American Colonial Policy They promised to train the Filipinos in Democracy and Self-Government. They want the Philippines to stand on its own as a free and independent nation They shared power with the Filipinos in the government. Human Rights were protected. They developed the economy, improved hygiene and sanitation, and introduced the public school system.
American Colonial Government Military Government (August 1898-July 1901) Gen. Wesley Merritt Gen. Elwell Otis Gen. Arthur MacArthur (Father of Douglas MacArthur)
Civil Government (July 1901-August 1902) The Philippine Commission The American Gov. Gen. together with the Philippine Assembly or the Philippine Legislature The Commonwealth of the Philippines
Contributions of the Americans to the Philippines Economic Progress: Population Explosion New Land Policy Friars land were resold to Filipino farmers Homestead Act of 1924 allowed Filipinos to own up to 24 hectares of public land Torrens titles were given to the land owner
Contributions of the Americans to the Philippines Agriculture Increase In 1902, the Bureau of Agriculture became the first govâ€™t agency in the Philippines
Free Trade America Business Flourished New Industries Improvement of Transportation and Communications Better Budget New Banks International Exhibitions and Meetings
Economic Problems We sold our raw materials cheap and bought expensive manufactured goods from America. Colonial Mentality Labor and peasant unrest spread in 1920s and 1930s American Capitalists and businessmen controlled the new companies
Other American contributions Religious Freedom Training in Democracy Free Education Better Health Service Introduction of the English Language Free Press
Democratic Family Life and Social Classes Emancipation of Women Recreation, Movies, Theater, Arts and Science
QUIZ: o They promised to train the Filipinos in Democracy and (1)_______________. They want the Philippines to stand on its own as a free and independent nation. o In 1902, the (2) _________________ became the first govâ€™t agency in the Philippines. o The two types of American Colonial government implemented in the Philippines were (3)__________________ and (4) ________________. o (5) _________of 1924 allowed Filipinos to own up to 24 hectares of public land.
The Commonwealth of the Philippines o After the Filipinos lost the war to the Americans in 1901, they did not really stop fighting for independence. o The Filipinos carried on the fight for freedom in three ways:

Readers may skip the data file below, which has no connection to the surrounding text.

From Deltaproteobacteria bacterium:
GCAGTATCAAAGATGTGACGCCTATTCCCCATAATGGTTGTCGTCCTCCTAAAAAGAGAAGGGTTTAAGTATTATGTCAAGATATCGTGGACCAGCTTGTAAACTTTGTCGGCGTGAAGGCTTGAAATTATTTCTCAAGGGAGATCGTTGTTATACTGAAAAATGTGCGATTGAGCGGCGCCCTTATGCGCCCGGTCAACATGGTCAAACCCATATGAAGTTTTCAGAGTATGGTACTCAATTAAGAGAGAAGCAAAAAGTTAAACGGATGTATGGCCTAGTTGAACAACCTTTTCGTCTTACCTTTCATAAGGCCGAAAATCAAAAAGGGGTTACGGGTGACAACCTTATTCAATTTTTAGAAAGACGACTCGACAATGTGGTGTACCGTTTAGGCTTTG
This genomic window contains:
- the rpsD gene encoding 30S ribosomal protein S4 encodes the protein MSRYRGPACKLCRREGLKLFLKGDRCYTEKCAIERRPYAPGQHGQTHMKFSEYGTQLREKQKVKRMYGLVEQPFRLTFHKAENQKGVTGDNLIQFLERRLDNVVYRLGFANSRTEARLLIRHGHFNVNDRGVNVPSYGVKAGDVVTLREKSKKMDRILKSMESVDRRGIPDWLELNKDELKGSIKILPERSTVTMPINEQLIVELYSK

o Theater and Literature o Peasant revolts and Communist Party of the Philippines o Peaceful pressure by the Filipino politicians ending the establishment of the Commonwealth of the Philippines in 1935. (Political Campaign for Independence)
I. Freedom Theater and Literature o Tagalog zaruelas became popular (1902-1905) o Banned by the Americans o examples: Tanikalang
Ginto by Juan Abad and Kahapon, Ngayon and Bukas by Aurelio Tolentino
o Tagalog writers wrote about the sufferings of the people. o Lope K.Santos wrote Banaag at Sikat in 1935 o Amado V. Hernandez was both writer and labor leader o 1907: freedom of the press and the elections
II. Peasant Revolts and Communist Party o Peasant Revolts in Surigao, Nueva Ecija, Iloilo, Negros Occidental, Pangasinan, Laguna and Bulacan o Sakdalitas: peasant revolt that took place in 1935
o Benigno Ramos: a popular writer and orator who founded the newspaper and a political party named Sakdal
o The Communist Party of the Philippines (CPP) o Founded in Manila by Cristano Evangelista on August 1930 o In 1931, they organized labor strikes throughout the country.
III. Political Campaign for Independence o After World War I, Filipino politicians united to campaign for immediate Philippine Independence. o Sent independent missions in the US from 1919-1935 in the hope of urging the American Congress to grant independence to the Philippines. o In 1932, the US Congress passed the Hare-HawesCutting Law. It was the first Philippine Independence law passed by the US. The law was passed after the 1931 OSROX mission of Sen. Sergio Osme単a and House Speaker Manuel Roxas.
III. Political Campaign for Independence o But the . HHC law did not push through. Osme単a & Quezon quarreled over it in the Philippine Legislature. o Political debate took place between the group of Senate President Manuel Quezon who were in favor of the HHC Law against the Anti-HHC Law headed by Osme単a & Roxas. This marked the split of the Nacionalista Party. o The HHC Law was rejected by the Philippine Legislature in October 17, 1933.
III. Political Campaign for Independence o In 1934, US Congress passed the Tydings-McDuffie Law. o The law provided that the Philippines would be independent in ten years time. o A transition government run by Filipinos would be established. This was the Commonwealth of the Philippines.
The 1935 Philippine Constitution o On July 10, 1934, 202 delegates were elected to a constitutional convention. o The delegates met for the first time on July 30, 1934.
o Claro M. Recto was elected as convention president. o On February 08, 1935, the new constitution was approved by the majority of the delegates o March 23, 1935, Pres. Franklin Roosevelt signed the constitution o The 1935 Constitution was ratified by the Filipino people in a plebiscite on May 04, 1935 o This constitution served as the Commonwealth in the Philippines (Third Republic)